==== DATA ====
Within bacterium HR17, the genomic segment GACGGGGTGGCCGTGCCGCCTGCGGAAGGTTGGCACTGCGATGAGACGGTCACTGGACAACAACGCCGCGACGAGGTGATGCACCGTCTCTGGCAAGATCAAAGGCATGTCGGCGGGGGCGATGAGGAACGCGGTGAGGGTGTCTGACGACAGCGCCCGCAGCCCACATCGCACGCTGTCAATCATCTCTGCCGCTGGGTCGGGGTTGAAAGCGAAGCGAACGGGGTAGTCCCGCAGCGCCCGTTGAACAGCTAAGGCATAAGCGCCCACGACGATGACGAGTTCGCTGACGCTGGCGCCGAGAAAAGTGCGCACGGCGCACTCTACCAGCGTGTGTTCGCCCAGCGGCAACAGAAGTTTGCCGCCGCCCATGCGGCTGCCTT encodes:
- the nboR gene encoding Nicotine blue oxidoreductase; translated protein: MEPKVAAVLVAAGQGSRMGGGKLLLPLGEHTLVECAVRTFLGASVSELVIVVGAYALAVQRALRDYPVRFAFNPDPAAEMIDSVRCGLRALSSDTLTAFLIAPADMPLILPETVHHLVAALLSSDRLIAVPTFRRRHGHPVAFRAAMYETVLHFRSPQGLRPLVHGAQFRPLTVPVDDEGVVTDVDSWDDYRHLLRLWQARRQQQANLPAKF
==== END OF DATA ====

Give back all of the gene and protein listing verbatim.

Within bacterium HR17, the genomic segment GACGGGGTGGCCGTGCCGCCTGCGGAAGGTTGGCACTGCGATGAGACGGTCACTGGACAACAACGCCGCGACGAGGTGATGCACCGTCTCTGGCAAGATCAAAGGCATGTCGGCGGGGGCGATGAGGAACGCGGTGAGGGTGTCTGACGACAGCGCCCGCAGCCCACATCGCACGCTGTCAATCATCTCTGCCGCTGGGTCGGGGTTGAAAGCGAAGCGAACGGGGTAGTCCCGCAGCGCCCGTTGAACAGCTAAGGCATAAGCGCCCACGACGATGACGAGTTCGCTGACGCTGGCGCCGAGAAAAGTGCGCACGGCGCACTCTACCAGCGTGTGTTCGCCCAGCGGCAACAGAAGTTTGCCGCCGCCCATGCGGCTGCCTT encodes:
- the nboR gene encoding Nicotine blue oxidoreductase; translated protein: MEPKVAAVLVAAGQGSRMGGGKLLLPLGEHTLVECAVRTFLGASVSELVIVVGAYALAVQRALRDYPVRFAFNPDPAAEMIDSVRCGLRALSSDTLTAFLIAPADMPLILPETVHHLVAALLSSDRLIAVPTFRRRHGHPVAFRAAMYETVLHFRSPQGLRPLVHGAQFRPLTVPVDDEGVVTDVDSWDDYRHLLRLWQARRQQQANLPAKF